About four years ago, KitchenAid found itself navigating a marketer’s worst nightmare.
”Obamas gma even knew it was going to b bad! ‘She died 3 days b4 he became president.”
To make matters worse, the debate happened to be the most tweeted event in Twitter history, meaning countless eyeballs were glued to the #nbcpolitics Twitter feed when the rogue tweet went live.
With a single tweet, some of KitchenAid’s followers went from loyal customers to boycotters. Some threatened to never buy a KitchenAid product again, while others claimed to have already trashed their once beloved mixers.
KitchenAid’s Cynthia Soledad quickly spearheaded the damage control effort. She removed the tweet, apologized, took responsibility and reached out to multiple news agencies to take control of the story. In short, she did everything right.
But imagine if this tweet accidentally came from your small business’s Twitter account. While you could take the same damage control efforts, you’d learn a hard lesson about what your brand says online: You can’t take it back.
But can you prevent it?
Soledad said the offending tweeter meant to send this from his or her personal account. An unfortunate case of flying fingers led to the mistake, and it begs the question:
Should marketing directors be looking at a candidate’s personal Twitter account before handing over the brand’s Twitter keys?
Assuming this was not the first and only time the offender tweeted something in this vein, KitchenAid possibly could have prevented this PR mess by screening its social media team’s personal accounts. But should marketing directors be looking at personal accounts?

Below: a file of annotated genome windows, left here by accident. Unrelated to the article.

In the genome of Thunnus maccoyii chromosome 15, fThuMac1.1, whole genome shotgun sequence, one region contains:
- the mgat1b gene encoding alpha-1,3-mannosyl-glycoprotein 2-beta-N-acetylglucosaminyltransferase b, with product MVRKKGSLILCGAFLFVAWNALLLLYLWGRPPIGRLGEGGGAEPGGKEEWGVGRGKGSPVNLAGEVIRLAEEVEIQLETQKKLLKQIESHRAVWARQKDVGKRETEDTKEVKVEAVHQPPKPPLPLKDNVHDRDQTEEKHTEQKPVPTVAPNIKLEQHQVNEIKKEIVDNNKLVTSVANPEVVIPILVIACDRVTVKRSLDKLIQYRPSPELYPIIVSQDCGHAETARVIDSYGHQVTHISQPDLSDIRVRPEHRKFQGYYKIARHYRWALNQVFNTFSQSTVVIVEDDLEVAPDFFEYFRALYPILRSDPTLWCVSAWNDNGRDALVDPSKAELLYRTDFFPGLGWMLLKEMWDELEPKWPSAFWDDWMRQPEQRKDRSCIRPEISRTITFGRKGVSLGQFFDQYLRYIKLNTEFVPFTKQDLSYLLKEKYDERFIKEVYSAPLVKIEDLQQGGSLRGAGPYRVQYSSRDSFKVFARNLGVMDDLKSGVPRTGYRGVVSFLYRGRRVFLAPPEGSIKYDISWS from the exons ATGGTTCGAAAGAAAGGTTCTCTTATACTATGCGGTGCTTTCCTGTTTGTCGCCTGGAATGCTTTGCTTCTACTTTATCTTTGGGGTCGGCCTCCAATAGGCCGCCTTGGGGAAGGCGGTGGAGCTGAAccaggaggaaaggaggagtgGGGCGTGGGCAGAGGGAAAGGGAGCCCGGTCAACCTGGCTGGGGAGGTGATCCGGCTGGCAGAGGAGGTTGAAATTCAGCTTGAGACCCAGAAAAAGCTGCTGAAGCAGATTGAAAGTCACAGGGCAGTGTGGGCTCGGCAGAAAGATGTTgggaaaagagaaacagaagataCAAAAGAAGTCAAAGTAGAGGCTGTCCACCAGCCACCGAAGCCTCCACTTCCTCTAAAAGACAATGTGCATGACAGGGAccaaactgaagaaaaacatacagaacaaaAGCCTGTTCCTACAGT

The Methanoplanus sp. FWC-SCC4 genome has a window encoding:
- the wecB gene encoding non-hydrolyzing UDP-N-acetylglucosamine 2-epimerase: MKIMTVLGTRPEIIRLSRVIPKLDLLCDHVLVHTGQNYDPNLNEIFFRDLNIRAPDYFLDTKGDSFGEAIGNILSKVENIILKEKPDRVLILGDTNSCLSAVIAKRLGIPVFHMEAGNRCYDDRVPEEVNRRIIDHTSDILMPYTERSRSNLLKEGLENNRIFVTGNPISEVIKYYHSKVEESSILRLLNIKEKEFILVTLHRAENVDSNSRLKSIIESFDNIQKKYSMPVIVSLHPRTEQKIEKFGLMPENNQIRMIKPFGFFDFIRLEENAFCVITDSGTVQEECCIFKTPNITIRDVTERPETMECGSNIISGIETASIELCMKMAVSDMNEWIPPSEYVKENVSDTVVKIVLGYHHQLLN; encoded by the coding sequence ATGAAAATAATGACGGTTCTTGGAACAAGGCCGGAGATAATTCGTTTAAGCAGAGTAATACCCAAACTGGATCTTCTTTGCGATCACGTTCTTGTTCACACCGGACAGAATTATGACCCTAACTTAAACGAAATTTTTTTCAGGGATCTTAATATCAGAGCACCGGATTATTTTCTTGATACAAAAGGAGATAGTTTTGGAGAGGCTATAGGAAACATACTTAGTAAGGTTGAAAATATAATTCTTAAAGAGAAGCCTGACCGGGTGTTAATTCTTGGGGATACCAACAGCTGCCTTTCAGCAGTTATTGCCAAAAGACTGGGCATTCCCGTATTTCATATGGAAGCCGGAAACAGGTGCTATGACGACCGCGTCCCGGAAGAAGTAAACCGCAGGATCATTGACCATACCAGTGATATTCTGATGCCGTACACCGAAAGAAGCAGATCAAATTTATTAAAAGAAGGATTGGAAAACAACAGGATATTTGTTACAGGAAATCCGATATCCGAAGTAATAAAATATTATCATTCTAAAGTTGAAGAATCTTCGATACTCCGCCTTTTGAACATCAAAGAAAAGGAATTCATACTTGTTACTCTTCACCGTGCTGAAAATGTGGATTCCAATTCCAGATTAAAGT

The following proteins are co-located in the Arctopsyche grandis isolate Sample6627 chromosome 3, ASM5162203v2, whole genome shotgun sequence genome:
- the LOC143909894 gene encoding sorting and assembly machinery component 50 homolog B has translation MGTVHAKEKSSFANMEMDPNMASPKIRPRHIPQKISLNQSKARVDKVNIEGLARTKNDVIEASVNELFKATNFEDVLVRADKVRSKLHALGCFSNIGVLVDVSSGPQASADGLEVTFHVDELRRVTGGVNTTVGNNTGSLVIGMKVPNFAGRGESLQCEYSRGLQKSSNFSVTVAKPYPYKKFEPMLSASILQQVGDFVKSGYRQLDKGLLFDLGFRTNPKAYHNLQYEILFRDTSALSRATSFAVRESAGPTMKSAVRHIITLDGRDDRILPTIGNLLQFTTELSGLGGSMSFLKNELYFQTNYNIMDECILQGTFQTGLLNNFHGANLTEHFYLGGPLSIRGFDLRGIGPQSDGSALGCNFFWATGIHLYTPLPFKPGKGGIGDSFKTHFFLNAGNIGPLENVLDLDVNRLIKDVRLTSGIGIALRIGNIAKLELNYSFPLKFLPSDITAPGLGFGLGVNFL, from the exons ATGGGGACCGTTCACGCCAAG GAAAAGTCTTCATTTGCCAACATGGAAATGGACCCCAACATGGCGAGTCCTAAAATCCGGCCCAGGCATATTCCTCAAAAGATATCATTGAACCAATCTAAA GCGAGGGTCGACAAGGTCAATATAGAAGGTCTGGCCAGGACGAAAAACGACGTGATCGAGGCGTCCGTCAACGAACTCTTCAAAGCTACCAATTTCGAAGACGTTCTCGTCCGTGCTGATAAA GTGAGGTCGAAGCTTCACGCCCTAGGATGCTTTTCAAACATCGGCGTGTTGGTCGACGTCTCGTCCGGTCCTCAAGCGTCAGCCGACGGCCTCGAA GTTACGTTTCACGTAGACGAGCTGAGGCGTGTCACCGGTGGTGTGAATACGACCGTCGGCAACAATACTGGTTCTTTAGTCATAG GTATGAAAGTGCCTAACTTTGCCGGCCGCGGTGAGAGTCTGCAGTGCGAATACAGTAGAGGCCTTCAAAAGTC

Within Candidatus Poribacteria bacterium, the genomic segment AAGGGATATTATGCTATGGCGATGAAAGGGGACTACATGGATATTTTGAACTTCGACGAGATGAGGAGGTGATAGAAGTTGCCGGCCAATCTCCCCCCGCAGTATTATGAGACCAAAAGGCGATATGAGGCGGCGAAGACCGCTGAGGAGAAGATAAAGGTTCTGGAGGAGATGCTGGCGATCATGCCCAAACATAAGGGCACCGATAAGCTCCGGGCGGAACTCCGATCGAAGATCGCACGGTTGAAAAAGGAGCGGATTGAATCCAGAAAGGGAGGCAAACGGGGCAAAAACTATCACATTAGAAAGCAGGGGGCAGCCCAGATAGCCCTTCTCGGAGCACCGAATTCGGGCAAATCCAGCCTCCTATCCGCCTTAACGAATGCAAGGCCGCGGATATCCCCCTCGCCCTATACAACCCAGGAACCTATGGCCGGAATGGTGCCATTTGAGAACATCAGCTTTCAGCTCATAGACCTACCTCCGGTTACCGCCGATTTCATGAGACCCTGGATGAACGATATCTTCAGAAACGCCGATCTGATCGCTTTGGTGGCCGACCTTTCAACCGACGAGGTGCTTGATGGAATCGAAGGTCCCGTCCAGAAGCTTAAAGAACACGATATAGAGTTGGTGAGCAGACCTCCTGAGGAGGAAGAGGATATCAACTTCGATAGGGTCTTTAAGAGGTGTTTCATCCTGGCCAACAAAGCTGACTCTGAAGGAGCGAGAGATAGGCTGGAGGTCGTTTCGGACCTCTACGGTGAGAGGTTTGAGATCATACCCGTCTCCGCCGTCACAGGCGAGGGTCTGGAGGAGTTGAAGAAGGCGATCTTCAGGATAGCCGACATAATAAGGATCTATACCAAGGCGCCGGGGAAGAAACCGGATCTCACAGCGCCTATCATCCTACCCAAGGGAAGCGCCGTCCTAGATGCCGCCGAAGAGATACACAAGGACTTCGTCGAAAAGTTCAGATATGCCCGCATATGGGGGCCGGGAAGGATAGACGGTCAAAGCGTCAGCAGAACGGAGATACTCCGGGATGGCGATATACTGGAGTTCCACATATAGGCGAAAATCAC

On the one hand, this country was founded on the right to freedom of speech. We are entitled to say what we want about who we want, for the most part, so long as it isn’t libelous or obscene.
On the other hand, when a person is going to act as the online face for your brand, you should have complete faith in their online reputation. Your brand’s online presence is too valuable to risk with an accidental tweet or embarrassing picture meant for an online account.
To me, personal Twitter accounts are fair game. If I’m going to give you control over my brand’s social media accounts, I think it’s fair that I check your experience by checking out what you’ve accomplished in these channels. Just as I’d be hesitant to let someone without a Twitter account represent my brand, I’d rather not hand over the keys to someone who uses Twitter to share inappropriate pictures or make offensive statements.
Why? Because if they’re tweeting about these things, it tells me one thing: We don’t share the same values when it comes to our online reputations.
But I want to hear what you think.
Do you check personal Twitter accounts before making a hire for your social media team? Or do you think your team’s personal life (and tweets) should stay personal?
Let’s get a discussion going. If you could click below to share this on Twitter, I’d very much appreciate it.